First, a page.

Kids of all ages jumped, climbed, ran, laughed, and swung through the crisp fall air on Saturday as Philly’s newest outdoor play area opened to the public.
A little over a year after a groundbreaking ceremony, Anna C. Verna Playground is now welcoming all comers at FDR Park. Named for Philly’s first and only woman City Council president, the playground is part of the $250 million overhaul of the green space at the tip of South Philadelphia.
Its most impressive feature is probably the “mega” swing set that circles the playground, with 20 spots that range from tire swings to bucket seats to disc-shaped nest seats and more.
There are also two big tree houses that look like giant bird cages — constructed around real tree trunks, they each culminate in a curving covered metal slide. Additional slides are found around the playground’s rolling hills. There’s a big boulder scramble with netting, a log obstacle course, a pavilion, and nine different picnic sites.
The surface of the playground is cork-based, and touted as nearly 100% water permeable. That’s important because the whole area was once a floodplain, transformed in the early 1900s by the Olmsted Brother landscape architects — whose father had created NYC’s Central Park — into what they called League Island Park.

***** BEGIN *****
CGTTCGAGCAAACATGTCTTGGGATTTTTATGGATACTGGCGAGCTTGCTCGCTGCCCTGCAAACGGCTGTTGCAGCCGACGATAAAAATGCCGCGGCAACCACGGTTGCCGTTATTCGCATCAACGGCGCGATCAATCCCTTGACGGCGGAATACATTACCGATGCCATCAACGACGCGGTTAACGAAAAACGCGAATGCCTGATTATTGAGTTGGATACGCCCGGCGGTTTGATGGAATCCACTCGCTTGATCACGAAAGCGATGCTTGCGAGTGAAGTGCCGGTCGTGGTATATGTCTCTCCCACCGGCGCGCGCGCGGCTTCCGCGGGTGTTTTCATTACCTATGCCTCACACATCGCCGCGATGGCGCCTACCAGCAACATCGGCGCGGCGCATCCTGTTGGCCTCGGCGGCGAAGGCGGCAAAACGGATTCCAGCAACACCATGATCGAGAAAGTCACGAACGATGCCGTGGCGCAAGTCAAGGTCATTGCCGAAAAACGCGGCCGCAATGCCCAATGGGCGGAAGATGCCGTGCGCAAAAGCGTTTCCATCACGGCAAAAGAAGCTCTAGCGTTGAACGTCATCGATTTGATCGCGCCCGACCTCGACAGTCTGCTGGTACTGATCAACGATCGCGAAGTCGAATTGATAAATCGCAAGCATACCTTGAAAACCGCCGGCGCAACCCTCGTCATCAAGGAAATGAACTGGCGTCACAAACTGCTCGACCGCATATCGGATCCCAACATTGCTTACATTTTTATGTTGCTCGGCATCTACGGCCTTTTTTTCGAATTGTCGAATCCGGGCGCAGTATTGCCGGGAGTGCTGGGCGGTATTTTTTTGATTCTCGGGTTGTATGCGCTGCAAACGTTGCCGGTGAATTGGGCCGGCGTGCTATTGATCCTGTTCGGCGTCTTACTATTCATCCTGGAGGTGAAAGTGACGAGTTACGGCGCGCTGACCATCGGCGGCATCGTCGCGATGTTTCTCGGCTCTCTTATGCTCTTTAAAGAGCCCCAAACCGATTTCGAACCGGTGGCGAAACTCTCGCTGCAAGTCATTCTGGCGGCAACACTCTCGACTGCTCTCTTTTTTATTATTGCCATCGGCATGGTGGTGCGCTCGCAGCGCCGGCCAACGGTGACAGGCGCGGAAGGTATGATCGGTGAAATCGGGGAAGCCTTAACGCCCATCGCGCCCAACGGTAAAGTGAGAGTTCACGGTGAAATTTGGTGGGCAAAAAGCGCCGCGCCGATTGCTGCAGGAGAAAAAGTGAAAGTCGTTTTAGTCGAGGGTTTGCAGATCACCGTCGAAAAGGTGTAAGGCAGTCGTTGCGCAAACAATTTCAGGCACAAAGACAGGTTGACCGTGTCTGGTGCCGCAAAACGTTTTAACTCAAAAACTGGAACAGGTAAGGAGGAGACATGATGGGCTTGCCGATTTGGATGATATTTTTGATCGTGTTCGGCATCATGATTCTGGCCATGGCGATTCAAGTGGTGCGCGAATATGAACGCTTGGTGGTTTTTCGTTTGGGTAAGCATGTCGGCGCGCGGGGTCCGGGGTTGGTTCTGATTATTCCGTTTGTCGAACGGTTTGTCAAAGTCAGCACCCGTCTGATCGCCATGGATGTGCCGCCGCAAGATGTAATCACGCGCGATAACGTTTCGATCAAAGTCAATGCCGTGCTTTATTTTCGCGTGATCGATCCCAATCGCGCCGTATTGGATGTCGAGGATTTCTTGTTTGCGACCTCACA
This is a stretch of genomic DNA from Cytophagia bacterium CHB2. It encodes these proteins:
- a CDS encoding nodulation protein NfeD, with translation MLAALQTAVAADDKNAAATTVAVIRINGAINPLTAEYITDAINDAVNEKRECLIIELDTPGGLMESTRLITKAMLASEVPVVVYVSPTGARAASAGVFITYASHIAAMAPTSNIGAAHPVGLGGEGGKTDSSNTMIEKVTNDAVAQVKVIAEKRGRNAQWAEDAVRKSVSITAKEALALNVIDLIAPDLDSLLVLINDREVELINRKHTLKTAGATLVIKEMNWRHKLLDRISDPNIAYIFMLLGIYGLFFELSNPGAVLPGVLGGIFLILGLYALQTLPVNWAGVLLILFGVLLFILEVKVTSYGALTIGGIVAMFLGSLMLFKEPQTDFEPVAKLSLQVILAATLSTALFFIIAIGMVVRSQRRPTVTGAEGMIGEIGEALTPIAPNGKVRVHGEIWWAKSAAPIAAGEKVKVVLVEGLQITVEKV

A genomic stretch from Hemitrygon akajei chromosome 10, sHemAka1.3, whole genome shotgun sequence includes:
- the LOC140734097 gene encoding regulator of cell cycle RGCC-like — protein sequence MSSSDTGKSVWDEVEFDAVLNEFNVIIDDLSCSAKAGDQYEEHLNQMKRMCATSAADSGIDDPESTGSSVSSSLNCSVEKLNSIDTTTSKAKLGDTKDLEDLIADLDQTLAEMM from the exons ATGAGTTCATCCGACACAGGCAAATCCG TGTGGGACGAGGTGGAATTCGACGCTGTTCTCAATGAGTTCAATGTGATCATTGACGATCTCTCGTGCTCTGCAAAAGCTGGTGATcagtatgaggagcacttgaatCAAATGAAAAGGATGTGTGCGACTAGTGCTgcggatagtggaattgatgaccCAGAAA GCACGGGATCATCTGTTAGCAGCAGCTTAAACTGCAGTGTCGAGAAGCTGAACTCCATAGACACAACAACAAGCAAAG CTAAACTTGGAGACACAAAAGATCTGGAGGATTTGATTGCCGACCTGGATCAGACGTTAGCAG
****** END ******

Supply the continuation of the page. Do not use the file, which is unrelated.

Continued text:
It was a key site for the 1926 sesquicentennial celebrations in Philadelphia, and the new plan aims to reimagine the space in time for the 2026 semiquincentennial.
Balancing environmental concerns with public access is a big goal of the 348-acre revamp, which is being led by the Fairmount Park Conservancy in collaboration with Philadelphia Parks & Recreation, and Friends of FDR Park.
Along with a forthcoming Welcome Center, Verna Playground is part of the “Urban Edge” being constructed around an “Ecological Core” of wetlands, currently under renovation in partnership with PHL Airport.
Scroll to check out more photos of the playground in action.